Difference – or Deficiency – in Judgment? Evaluations of Auditors, and the Joint Effects of Approach Punitiveness and Wise Thinking Disposition
43 Pages Posted: 14 Aug 2018
Date Written: July 29, 2018
Evaluations of auditors’ professional judgments by persons outside of audit teams (e.g., PCAOB inspections, AICPA peer reviews, audit firms’ internal quality reviews) are a pervasive means of helping ensure audit quality. We examine how three important psychological factors jointly influence evaluators’ assessments, moderating whether bias and unwarranted inconsistency occur for evaluations of identical, plainly acceptable audit work. We test our theory in an abstract experiment in which we manipulate whether or not the judgments evaluated by participants happen to differ from the judgments they made during an earlier stage of the experiment. We also manipulate the punitiveness of the evaluation approach and measure evaluators’ disposition for wise thinking. Consistent with psychology theory, evaluators exhibit myside bias in that they less favorably assess judgments that differ from their own, relative to the control participants who also provide evaluations for those same judgments. On a more encouraging note, high wise thinkers exhibit less myside bias than low wise thinkers under a more punitive, inspection approach and, unlike low wise thinkers, logically recognize that judgments differing from their own simultaneously can be less reasonable than their own but still of sufficient quality to pass an inspection. Regulatory bodies and audit firms should be interested in these results, as bias and inconsistency for identical, acceptable audit judgments reduce the capacity of these evaluations to advance the public interest by ensuring audit quality.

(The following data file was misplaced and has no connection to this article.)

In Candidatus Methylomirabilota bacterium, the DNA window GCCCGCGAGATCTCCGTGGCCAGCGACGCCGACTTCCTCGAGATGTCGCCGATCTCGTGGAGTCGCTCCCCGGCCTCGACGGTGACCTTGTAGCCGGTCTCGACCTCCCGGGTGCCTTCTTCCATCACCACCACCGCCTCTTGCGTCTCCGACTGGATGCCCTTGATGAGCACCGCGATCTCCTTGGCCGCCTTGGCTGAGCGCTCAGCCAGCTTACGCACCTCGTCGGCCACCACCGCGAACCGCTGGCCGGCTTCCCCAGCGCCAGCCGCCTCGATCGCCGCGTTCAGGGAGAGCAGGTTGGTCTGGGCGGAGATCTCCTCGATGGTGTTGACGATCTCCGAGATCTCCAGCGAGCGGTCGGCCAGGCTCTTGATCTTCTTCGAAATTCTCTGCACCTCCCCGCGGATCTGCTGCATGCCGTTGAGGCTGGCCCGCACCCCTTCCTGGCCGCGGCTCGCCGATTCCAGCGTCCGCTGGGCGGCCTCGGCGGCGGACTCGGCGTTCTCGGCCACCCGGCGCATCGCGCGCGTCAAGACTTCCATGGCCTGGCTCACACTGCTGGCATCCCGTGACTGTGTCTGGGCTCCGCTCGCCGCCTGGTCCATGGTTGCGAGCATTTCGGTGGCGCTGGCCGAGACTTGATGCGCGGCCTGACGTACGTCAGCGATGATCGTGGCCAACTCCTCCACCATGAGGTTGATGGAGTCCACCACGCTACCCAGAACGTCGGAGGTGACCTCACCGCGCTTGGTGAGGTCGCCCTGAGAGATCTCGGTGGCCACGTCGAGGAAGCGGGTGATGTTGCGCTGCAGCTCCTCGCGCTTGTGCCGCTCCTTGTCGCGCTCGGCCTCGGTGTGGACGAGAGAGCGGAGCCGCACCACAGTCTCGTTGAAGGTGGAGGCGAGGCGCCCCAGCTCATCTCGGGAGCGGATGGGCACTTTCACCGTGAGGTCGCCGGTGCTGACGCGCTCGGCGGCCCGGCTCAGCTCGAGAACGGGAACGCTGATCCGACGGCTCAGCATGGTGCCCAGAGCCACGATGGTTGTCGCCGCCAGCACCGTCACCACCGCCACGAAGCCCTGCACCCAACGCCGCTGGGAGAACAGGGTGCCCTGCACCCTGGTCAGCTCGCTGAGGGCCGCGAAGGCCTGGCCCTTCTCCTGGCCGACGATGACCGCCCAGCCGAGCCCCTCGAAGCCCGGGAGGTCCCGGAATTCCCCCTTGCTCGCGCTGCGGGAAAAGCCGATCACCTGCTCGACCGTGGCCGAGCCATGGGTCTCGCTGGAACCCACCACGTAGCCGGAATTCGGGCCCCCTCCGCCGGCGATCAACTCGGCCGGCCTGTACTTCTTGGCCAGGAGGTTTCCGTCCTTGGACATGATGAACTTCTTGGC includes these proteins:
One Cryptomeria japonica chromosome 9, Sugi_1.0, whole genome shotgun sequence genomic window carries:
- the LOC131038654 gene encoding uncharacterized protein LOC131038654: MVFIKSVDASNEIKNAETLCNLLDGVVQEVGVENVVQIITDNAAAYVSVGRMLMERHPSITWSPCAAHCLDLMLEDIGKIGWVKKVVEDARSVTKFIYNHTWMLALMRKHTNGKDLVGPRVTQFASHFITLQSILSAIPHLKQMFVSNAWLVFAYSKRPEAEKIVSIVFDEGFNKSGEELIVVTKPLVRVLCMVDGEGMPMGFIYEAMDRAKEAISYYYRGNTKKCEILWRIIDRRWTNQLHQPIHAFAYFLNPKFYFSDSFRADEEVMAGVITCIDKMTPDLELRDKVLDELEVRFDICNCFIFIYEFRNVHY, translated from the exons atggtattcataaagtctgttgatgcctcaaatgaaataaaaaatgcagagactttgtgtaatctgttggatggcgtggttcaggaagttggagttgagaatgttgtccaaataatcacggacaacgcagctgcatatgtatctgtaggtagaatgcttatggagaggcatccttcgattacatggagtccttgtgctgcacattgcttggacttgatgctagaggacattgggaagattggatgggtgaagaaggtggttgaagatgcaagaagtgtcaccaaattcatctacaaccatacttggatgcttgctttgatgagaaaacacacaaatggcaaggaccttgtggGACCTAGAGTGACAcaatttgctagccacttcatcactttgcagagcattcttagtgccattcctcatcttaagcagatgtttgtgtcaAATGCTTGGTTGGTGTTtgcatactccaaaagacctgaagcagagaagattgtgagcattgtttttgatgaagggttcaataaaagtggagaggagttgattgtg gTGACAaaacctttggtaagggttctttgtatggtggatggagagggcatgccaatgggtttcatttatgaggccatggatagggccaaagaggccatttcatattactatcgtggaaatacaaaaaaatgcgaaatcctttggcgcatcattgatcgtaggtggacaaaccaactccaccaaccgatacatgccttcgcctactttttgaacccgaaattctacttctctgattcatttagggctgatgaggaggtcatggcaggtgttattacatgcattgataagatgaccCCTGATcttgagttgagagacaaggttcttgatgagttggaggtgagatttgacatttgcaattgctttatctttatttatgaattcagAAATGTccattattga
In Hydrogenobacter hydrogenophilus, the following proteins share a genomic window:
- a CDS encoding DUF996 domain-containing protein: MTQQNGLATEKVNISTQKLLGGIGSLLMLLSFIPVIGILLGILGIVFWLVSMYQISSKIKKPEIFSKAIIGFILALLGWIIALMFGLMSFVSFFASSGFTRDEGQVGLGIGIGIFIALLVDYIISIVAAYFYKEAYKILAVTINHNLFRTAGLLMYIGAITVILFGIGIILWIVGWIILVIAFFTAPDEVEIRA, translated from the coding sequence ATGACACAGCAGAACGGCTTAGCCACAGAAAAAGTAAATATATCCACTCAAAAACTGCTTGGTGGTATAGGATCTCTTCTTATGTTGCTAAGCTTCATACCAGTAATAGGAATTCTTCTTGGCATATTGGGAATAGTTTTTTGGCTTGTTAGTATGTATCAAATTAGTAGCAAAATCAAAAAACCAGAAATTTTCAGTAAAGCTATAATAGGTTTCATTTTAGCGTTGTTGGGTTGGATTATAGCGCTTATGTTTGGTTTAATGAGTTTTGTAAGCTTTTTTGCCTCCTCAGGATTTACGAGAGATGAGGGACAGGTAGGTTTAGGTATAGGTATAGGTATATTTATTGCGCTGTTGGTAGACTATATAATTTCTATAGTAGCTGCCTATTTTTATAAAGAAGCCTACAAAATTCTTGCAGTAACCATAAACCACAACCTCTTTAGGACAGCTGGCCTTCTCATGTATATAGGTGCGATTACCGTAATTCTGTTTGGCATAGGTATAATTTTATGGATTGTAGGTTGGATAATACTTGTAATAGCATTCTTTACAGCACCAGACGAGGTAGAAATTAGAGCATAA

Keywords: External Reviews of Audits; Professional Judgment; PCAOB Inspections; AICPA Peer Reviews; Internal Quality Reviews; Wise Thinking; Experience; Myside Bias
JEL Classification: M41; M42
Suggested Citation: Suggested Citation